Kelly Corbin navair
Kelly Corbin was recently named 2021 Secretary of the Navy Product Support Manager (PSM) of the Year (Major Weapon System/Other Weapon Systems, ACAT II and below).

NAVAL AIR SYSTEMS COMMAND, PATUXENT RIVER, Md.–Driving change relies on stakeholder engagement, communication, accountability and a shared goal. According to Kelly Corbin, recently named the 2021 Secretary of the Navy Product Support Manager (PSM) of the Year (Major Weapon System/Other Weapon Systems, ACAT II and below) for her accomplishments as the Advanced Tactical Aircraft Protection Systems Program Office (PMA-272) PSM.

The award recognizes PSM contributions to controlling cost within affordability caps, promoting industry competition and innovation, and implementing effective product support strategies. According to PMA-272 Program Manager, Col. Tamara Campbell, Corbin’s leadership and innovative abilities resulted in insightful sustainment processes directly improving fleet readiness across all phases of the life cycle for domestic and international partner programs during her three-year tenure. “She is an exceptional logistician who is the first to share her knowledge and experience on sound sustainment practices and how to improve upon our logistics support,” Campbell said.

Sustainment, the management of a weapon system’s resources to enable current and future readiness, is foundational to PMA-272’s mission of providing advanced aircraft survivability equipment (ASE) across naval aviation and in support of international partners, according to Corbin. “Sustainment is the hard working, dirt-under-your-nails, often overlooked pillar of acquisition,” she said. “ASE systems and capabilities, found across all platforms, assure pilots and aircrew come home safely and contribute meaningfully to warfighting success. Sustainment decisions made today, whether it’s establishing maintenance capability during acquisition or solving an emergent fleet degrader, affect real world outcomes of today’s and tomorrow’s warfighter.”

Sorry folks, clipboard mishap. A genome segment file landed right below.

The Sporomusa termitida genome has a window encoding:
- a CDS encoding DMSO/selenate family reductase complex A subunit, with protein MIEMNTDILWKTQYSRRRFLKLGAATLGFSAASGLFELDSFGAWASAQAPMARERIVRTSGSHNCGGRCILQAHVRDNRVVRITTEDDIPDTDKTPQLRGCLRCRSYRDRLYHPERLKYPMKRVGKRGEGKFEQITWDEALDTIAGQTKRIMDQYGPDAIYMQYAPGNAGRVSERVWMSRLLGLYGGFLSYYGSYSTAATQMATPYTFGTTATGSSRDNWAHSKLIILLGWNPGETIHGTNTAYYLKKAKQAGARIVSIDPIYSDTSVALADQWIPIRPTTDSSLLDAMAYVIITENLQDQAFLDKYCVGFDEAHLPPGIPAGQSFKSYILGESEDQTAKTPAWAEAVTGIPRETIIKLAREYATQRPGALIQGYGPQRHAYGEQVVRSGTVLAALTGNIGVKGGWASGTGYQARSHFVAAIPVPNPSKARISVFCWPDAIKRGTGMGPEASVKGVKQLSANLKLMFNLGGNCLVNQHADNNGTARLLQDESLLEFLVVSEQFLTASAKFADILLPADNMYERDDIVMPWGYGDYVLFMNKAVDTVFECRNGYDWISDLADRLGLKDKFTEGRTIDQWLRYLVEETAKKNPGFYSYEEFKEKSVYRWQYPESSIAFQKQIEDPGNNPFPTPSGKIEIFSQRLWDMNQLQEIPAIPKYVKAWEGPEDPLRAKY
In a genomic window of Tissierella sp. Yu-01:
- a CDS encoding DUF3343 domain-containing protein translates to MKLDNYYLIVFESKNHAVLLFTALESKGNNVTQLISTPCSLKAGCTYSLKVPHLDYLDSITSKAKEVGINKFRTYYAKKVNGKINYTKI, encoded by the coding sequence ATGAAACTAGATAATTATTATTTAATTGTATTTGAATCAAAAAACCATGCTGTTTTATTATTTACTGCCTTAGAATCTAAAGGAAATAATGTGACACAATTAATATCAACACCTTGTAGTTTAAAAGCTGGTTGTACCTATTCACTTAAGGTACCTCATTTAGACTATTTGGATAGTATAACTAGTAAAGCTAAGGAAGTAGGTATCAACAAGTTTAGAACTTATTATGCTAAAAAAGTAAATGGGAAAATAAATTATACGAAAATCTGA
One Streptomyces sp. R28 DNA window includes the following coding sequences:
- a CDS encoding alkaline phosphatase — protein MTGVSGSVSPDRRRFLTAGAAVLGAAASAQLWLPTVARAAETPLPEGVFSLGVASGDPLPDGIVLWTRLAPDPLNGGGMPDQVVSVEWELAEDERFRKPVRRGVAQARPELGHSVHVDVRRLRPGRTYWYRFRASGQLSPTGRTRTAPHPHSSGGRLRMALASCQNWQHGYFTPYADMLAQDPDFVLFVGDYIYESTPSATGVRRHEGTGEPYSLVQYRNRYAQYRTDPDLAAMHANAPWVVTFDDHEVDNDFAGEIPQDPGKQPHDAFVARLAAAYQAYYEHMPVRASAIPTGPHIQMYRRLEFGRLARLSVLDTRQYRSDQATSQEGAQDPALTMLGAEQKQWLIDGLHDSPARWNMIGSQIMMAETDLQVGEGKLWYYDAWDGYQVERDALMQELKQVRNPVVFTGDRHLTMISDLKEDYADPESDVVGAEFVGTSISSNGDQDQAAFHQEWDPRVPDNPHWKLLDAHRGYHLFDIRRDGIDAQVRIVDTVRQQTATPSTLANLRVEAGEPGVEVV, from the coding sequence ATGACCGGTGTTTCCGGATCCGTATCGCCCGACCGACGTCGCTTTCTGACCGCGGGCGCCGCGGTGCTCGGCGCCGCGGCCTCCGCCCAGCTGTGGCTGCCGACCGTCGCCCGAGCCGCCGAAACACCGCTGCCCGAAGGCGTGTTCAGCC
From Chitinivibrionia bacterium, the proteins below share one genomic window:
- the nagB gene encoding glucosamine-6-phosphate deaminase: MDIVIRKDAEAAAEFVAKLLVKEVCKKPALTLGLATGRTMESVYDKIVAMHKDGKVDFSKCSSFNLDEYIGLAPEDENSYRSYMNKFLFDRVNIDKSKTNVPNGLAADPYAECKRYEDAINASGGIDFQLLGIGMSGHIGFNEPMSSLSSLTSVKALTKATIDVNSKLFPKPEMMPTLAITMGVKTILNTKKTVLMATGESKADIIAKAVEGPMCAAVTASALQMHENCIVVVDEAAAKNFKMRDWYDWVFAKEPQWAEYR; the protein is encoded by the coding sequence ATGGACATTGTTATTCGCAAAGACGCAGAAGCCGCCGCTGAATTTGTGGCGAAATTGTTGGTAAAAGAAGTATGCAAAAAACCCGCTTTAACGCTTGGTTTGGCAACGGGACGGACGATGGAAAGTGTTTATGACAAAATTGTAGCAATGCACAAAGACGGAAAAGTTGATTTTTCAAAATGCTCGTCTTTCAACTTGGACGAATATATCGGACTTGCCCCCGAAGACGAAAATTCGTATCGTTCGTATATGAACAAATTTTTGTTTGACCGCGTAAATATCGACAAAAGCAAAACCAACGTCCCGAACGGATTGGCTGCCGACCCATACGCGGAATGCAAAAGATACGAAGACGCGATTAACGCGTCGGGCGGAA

Recognized for enabling a high-performing organization through her commitment to a readiness-focused environment, Corbin said that Reliability Control Boards (RCB) provided the framework for her approach. RCB is a data-driven process that identifies root causes that affect fleet readiness, provides data that helps decision makers determine where best to apply resources, serves as a guide on the prioritization of resources, and measure the effectiveness of improvements executed by cross-functional teams.

“Leadership is about integrity, follow through and overcoming challenges,” she explained. “As the PSM, I was the process owner responsible for planning, development, maturation and execution of the RCBs in PMA-272. RCBs require logisticians to adopt a more data-driven decision-making model and engage deeply with new data visualization tools. They also collaborated with integrated product teams on a regular basis, applying a structured approach to the process of evaluating and resolving fleet degraders.”